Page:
Saturday, May 25, 2013

"The Caretaker"

A .X. Ahmad was raised in India, educated at Vassar College and M.I.T., and has worked internationally as an architect. His short stories have been published in literary magazines, and he’s been listed in Best American Essays. The Caretaker is his first novel, to be followed by Bollywood Taxi next year. He lives in Washington, D.C.

Ahmad applied the Page 69 Test to The Caretaker and reported the following:
Much to my chagrin, page 69 of my thriller, The Caretaker, was a quiet scene.

The protagonist, a recent Indian immigrant, has just come home, and stands in the doorway of a borrowed house in Martha’s Vineyard, looking in at his wife and young daughter. At first glance, just a quiet, domestic moment.

And yet: things are not what they seem.

Someone wants to kill this man. He has just been attacked by a savage dog, and killed it with a knife, utilizing skills learned years ago in the Indian Army.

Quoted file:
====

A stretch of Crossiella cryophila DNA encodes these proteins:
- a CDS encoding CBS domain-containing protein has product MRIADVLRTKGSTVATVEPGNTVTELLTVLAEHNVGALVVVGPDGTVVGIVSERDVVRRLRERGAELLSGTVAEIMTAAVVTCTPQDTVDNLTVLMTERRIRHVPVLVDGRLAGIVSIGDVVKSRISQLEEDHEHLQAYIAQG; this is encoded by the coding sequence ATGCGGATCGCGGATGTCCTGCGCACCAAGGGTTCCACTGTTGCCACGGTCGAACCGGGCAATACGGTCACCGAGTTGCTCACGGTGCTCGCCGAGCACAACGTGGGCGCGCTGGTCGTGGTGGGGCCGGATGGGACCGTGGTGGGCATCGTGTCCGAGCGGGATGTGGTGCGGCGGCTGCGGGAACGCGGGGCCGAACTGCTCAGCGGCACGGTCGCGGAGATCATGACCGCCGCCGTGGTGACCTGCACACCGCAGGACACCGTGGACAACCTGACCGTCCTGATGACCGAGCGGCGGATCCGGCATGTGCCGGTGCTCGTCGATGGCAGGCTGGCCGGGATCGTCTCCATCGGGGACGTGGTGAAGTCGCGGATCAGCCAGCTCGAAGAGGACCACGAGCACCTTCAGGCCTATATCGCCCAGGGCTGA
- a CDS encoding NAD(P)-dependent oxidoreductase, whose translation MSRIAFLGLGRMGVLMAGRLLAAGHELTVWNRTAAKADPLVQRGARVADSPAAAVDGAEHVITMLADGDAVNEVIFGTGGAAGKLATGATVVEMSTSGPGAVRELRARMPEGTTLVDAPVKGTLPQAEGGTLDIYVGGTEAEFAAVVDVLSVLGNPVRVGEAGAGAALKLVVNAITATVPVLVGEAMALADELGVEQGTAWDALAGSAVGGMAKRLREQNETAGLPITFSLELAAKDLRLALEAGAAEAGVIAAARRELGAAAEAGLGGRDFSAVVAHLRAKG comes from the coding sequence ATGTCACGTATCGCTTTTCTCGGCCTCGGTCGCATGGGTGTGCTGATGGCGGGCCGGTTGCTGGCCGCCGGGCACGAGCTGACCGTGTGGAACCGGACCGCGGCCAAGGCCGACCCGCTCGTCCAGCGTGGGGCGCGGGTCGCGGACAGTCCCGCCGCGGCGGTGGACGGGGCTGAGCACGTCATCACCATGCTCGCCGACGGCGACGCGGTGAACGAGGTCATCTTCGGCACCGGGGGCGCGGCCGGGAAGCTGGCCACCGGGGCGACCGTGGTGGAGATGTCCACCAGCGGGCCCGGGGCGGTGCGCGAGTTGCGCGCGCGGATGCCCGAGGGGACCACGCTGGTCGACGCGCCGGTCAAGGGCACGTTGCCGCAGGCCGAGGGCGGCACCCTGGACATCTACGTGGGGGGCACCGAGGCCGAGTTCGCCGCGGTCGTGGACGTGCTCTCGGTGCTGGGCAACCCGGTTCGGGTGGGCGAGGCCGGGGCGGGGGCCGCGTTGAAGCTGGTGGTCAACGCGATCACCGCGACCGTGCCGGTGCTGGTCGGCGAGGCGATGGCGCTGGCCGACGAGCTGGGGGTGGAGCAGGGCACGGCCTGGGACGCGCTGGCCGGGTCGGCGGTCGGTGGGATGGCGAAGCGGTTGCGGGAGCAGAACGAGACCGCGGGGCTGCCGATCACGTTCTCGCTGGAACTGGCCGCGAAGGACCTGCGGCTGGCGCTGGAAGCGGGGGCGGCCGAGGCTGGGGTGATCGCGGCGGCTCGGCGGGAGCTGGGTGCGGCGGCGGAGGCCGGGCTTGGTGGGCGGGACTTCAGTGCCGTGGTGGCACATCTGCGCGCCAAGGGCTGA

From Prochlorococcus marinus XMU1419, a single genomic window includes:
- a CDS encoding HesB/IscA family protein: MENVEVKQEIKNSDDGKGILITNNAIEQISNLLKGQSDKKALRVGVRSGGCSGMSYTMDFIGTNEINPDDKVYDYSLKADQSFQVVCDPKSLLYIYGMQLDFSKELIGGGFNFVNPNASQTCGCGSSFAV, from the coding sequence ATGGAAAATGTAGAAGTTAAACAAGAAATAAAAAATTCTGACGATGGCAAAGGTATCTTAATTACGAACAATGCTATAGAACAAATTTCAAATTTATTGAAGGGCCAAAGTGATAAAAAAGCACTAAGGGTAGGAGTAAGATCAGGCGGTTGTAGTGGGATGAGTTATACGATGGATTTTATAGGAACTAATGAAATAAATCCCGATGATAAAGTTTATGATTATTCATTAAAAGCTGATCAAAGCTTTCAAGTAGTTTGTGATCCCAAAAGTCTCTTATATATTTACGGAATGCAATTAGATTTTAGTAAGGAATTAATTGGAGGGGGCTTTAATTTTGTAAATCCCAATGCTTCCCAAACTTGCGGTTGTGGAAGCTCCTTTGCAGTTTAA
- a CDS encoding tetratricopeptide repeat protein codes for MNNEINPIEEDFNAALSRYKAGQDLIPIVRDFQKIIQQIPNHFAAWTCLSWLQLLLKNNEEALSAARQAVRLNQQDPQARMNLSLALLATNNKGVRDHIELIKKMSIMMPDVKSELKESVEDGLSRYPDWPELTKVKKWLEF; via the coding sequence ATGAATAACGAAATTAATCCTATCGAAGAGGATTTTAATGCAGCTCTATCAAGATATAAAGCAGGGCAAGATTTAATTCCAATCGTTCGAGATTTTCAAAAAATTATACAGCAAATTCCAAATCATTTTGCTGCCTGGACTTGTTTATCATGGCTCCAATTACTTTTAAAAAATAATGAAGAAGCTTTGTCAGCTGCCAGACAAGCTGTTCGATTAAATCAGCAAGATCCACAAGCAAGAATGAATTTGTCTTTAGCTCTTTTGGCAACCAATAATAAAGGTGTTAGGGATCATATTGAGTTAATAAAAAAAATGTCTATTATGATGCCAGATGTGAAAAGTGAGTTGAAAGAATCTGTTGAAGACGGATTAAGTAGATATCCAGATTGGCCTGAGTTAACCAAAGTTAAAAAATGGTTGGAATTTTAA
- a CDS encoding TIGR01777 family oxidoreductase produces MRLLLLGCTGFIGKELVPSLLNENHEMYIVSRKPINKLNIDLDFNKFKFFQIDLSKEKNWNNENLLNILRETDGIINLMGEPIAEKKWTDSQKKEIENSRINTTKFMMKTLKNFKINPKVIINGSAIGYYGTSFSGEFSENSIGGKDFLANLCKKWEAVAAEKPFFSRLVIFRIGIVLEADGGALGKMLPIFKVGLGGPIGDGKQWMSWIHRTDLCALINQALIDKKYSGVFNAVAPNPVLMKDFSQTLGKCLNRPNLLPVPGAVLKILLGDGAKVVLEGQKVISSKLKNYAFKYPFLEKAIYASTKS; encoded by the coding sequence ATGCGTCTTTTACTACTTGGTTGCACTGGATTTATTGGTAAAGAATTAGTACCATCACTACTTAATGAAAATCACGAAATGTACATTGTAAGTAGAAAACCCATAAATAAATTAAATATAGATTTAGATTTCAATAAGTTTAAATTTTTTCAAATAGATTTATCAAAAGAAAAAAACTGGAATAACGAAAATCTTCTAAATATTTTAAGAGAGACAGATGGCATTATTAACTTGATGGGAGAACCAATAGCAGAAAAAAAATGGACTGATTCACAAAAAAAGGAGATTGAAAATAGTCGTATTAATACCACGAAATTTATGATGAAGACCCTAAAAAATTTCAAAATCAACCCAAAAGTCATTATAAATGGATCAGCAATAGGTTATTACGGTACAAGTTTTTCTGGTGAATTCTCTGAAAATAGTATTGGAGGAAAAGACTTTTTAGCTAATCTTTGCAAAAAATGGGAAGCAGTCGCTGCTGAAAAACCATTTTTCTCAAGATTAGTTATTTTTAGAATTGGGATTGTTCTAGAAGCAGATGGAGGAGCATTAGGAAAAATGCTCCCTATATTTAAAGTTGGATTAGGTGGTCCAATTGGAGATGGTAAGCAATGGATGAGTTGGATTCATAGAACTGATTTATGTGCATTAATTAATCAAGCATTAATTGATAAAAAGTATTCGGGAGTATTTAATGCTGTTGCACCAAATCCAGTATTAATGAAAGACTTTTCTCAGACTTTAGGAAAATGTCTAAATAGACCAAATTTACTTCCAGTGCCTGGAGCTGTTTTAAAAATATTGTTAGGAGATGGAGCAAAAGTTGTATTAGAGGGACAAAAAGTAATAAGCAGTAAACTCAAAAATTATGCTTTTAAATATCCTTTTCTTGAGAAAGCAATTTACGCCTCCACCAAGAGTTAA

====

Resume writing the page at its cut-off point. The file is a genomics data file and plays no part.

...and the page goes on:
He hides his wounds from his wife and daughter, because they are, for once, happy. In the midst of a brutally cold winter, he has illegally moved them into a rich man’s empty mansion. Here his family, warm and safe, can wear Indian clothes and pretend they are back in India.

This is why the man hesitates at the doorway. Looking in at his own life, he savors this moment of domestic bliss. But he knows that it cannot last, because there is a darkness out there.

The Caretaker is, after all, a thriller. Here’s an excerpt from page 69:
It is dark by the time Ranjit gets back to Aquinnah. He parks outside the house and unbuttons his shirt to check for scratches: his shoulder is bruised, but, thank the Guru, his skin is unbroken, the thick canvas jacket having absorbed the impact of the dog’s assault. The jacket is ripped and useless now. Taking it off, he stuffs it into his toolbox before entering the house.

He expects Preetam to be on the phone, but instead it is quiet, and he can hear the low murmur of voices.

Standing in the entryway, he sees Preetam sitting on the gray leather couch, with Shanti on the floor below her. He watches as Preetam gently combs through the tangles in Shanti’s long, curly hair, then pours oil from a bottle and massages it into her daughter’s scalp. The sickly sweet fragrance of coconut oil fills the room.
Learn more about the book and author at A.X. Ahmad's website and Facebook page.

--Marshal Zeringue